November 7, 2013 in City

Spokane County rural voters deny Proposition 1

Fairchild measure fails in low-income areas
By The Spokesman-Review
 
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Election 2013

On the Web: Find the latest political updates at spokesman.com/elections

Wednesday’s tally

An updated count on Wednesday showed that “no” votes increased their edge from 51 percent to 51.25 percent, a 2,273-vote lead.

About 25,000 ballots remain to be counted in the county’s mail-in system, with the next count expected today.

Efforts to raise property taxes to buy homes and land around Fairchild Air Force Base dimmed Wednesday as “no” votes piled up – especially in rural and poorer areas of the county.

“They just couldn’t afford to do it,” Airway Heights Mayor Patrick Rushing said of voters in two lower-income neighborhoods near the base, which rejected the measure.

Spokane County Proposition 1 asked voters to increase property taxes by 6.3 cents per $1,000 of assessed value, costing the owner of a $200,000 home an extra $12.60 a year. The tax would be collected for up to nine years and would raise $18 million to buy seven mobile home parks on the south side of Airway Heights and relocate residents in the 188 units there.

Moving people out of Fairchild’s “accident potential zone” at the northeast end of the base runway was seen as a way to blunt concerns about encroachment on the base.

Countywide, many urban and more affluent precincts voted in favor of the measure, and less affluent and rural areas were against it.

The south sides of Spokane and Spokane Valley generally favored the measure while pockets of the north side were against it.

Voters in Medical Lake, Cheney and Deer Park all threw support behind the measure in Tuesday’s returns.

Rushing said the 18,000 military veterans in the county and their family members provided a base of support for the measure. They see the importance of keeping Fairchild open, and they also benefit from commissary, medical care and athletic facility benefits available to them at the base.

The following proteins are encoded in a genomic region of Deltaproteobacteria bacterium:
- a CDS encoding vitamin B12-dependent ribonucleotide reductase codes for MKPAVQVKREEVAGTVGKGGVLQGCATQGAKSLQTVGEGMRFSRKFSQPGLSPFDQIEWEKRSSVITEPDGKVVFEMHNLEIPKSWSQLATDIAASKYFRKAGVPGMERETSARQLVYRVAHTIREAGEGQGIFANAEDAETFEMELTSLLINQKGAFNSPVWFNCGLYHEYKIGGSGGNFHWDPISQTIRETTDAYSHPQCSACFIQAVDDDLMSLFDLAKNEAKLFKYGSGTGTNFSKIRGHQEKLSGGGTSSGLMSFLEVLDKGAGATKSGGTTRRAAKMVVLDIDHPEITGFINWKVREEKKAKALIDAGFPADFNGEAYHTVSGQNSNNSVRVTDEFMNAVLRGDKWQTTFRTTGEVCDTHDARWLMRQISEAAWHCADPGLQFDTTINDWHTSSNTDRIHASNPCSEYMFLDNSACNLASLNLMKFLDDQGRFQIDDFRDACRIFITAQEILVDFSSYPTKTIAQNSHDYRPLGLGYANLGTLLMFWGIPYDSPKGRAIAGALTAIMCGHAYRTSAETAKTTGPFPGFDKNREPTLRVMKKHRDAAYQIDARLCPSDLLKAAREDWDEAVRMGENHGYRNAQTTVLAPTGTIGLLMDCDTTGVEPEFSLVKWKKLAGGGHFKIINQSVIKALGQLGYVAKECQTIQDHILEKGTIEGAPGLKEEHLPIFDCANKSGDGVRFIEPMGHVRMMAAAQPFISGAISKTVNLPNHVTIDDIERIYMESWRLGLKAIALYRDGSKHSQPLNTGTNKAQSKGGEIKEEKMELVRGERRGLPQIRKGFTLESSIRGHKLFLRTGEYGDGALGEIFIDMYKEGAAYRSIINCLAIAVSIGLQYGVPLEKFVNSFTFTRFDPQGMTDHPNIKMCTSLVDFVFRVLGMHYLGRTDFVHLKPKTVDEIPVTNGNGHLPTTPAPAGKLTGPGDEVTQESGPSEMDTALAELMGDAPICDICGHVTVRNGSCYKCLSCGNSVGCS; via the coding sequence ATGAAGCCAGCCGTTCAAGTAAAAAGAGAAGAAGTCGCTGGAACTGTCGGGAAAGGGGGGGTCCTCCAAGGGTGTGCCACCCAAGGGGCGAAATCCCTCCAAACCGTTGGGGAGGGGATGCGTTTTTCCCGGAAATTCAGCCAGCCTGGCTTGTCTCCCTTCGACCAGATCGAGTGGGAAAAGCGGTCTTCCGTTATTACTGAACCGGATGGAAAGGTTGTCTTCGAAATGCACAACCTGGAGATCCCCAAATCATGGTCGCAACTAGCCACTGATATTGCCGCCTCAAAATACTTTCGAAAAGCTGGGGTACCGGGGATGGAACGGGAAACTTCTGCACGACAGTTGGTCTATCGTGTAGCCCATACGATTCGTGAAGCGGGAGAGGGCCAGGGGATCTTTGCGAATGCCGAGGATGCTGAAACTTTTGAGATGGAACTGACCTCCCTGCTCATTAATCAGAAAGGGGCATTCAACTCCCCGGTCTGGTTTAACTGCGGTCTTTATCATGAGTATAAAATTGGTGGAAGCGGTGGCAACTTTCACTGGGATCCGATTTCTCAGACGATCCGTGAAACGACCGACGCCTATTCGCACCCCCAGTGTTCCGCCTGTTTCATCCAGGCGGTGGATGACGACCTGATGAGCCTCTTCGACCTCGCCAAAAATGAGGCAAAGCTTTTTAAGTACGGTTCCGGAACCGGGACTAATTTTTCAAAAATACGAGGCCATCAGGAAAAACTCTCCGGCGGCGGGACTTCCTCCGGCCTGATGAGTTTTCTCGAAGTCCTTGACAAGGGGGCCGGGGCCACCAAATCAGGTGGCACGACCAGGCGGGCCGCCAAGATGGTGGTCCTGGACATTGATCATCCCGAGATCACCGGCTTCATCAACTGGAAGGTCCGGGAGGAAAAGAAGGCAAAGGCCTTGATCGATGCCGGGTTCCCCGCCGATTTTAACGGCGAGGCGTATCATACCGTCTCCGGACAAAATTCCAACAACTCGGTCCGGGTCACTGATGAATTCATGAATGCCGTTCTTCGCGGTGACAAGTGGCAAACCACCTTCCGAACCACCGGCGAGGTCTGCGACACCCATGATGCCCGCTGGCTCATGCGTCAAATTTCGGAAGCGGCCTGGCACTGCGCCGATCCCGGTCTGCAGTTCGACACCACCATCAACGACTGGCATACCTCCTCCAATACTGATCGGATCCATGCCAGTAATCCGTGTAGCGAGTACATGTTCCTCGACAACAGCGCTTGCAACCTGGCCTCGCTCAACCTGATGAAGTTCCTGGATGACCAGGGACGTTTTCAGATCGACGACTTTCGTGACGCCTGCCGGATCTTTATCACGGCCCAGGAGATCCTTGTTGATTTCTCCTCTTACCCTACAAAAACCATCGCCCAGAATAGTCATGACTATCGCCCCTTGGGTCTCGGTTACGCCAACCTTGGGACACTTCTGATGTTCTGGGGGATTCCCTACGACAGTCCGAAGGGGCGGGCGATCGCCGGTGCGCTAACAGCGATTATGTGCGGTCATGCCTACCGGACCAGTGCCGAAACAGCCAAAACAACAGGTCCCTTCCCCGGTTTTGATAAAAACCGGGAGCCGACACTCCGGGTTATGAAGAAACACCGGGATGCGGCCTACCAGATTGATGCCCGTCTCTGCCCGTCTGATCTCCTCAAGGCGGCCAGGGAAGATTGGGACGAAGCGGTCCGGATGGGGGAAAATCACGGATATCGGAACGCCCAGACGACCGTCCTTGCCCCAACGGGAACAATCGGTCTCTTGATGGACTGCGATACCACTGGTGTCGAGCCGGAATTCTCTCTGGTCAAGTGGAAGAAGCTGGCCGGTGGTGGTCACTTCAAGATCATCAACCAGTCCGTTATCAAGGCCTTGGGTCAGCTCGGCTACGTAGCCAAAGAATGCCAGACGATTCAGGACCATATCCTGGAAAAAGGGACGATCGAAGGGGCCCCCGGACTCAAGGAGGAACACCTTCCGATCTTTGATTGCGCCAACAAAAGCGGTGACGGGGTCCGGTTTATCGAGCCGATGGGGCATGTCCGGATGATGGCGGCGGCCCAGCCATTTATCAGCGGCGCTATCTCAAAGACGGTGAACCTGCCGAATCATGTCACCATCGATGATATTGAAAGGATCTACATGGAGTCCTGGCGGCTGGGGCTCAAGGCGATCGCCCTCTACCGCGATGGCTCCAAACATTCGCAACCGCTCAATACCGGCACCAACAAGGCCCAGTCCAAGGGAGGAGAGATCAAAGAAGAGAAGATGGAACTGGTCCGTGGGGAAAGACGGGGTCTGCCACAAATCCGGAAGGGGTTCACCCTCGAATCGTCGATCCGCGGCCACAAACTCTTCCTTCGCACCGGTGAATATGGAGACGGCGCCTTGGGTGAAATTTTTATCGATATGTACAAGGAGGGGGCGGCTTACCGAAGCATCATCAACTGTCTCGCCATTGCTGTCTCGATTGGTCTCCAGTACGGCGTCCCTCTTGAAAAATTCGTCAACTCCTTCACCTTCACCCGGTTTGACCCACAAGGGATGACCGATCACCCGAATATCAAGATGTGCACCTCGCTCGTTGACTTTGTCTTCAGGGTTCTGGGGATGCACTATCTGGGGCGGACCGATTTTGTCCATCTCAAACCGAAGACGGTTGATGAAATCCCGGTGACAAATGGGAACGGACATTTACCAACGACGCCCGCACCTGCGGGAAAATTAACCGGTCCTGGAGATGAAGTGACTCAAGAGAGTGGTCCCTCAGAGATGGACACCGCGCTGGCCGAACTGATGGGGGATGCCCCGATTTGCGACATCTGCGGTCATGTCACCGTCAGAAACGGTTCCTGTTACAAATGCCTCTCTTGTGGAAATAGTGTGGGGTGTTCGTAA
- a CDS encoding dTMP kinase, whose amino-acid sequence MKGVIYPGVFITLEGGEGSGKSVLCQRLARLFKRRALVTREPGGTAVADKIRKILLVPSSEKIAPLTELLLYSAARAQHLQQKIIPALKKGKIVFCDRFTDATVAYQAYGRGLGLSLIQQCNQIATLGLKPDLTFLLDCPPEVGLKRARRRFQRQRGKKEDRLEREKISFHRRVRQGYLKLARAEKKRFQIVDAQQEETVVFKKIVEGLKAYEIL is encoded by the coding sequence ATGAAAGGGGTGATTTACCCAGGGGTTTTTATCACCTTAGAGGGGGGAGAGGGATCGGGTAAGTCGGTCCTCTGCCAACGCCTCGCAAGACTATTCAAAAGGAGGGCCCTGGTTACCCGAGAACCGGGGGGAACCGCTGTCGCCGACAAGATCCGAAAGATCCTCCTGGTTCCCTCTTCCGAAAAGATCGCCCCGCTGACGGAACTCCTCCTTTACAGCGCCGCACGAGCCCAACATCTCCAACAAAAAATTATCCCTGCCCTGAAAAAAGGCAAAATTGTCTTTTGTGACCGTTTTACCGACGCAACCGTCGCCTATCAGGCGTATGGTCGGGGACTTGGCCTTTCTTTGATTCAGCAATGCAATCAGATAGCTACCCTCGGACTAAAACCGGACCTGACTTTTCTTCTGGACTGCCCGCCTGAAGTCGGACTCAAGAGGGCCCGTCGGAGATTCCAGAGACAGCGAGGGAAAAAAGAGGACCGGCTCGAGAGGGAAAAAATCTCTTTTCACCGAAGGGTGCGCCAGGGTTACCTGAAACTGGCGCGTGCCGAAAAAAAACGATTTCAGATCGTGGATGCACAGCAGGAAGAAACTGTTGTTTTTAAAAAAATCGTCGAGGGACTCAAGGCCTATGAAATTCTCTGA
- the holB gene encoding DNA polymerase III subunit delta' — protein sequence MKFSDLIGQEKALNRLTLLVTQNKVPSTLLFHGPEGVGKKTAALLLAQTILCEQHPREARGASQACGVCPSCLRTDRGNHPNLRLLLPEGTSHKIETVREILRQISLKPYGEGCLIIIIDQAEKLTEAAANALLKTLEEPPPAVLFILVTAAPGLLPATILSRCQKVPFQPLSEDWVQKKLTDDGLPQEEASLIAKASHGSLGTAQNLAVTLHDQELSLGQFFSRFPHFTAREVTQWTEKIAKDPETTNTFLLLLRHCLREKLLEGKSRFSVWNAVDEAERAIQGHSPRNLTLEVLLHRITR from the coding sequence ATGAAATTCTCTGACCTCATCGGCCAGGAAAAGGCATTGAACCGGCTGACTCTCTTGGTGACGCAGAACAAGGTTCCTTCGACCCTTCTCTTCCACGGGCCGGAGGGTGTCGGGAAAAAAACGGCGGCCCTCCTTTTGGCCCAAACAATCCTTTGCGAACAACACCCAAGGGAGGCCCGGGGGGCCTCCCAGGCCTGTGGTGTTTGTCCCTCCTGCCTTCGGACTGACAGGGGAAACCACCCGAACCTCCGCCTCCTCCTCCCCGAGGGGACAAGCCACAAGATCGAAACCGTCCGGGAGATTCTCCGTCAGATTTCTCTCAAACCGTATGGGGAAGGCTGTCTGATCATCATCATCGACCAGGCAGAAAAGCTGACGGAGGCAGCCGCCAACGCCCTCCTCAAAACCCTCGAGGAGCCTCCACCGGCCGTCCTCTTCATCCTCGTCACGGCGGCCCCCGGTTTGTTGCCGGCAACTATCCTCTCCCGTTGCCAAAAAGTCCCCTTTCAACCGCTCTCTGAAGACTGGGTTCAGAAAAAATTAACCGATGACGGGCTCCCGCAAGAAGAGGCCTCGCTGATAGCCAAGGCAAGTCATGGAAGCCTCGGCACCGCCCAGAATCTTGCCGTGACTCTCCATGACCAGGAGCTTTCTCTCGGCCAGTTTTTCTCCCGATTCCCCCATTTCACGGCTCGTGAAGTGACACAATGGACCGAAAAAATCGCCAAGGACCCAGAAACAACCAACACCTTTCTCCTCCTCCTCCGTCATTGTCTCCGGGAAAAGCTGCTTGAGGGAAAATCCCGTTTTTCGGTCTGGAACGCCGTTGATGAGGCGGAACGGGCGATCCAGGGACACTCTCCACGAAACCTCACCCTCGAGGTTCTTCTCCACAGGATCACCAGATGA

Proponents of the measure argued that it would reduce the risk that the base could be closed in the future.

Spokane Valley city officials didn’t endorse the measure, saying county commissioners didn’t explore every other option before asking taxpayers for more money.

An updated count on Wednesday showed that “no” votes increased their edge from 51 percent to 51.25 percent, a 2,273-vote lead.

About 25,000 ballots remain to be counted in the county’s mail-in system, with the next count expected today.

County Commissioner Al French said that even if the measure fails, there were enough “yes” votes to justify consideration of resubmitting the proposal to voters in the future.

“Maybe we didn’t do a good enough job of getting the information out to the public,” he said.

Some voters believed that encroachment near Fairchild was a local issue for the West Plains while others said the federal government should fund relocations of manufactured homes, French said.

He said the federal government is not going to help Spokane pay for relocations.

Spokane City Councilman Mike Fagan, who voted no on a city resolution to endorse the ballot measure, said, “I didn’t feel it was time.”

He pointed out that voters rejected a $15 million animal control ballot measure in 2011, and that forced local officials to come up with a less costly solution resulting in a merged countywide system. Fagan said that same approach should be taken with the Fairchild encroachment issue.


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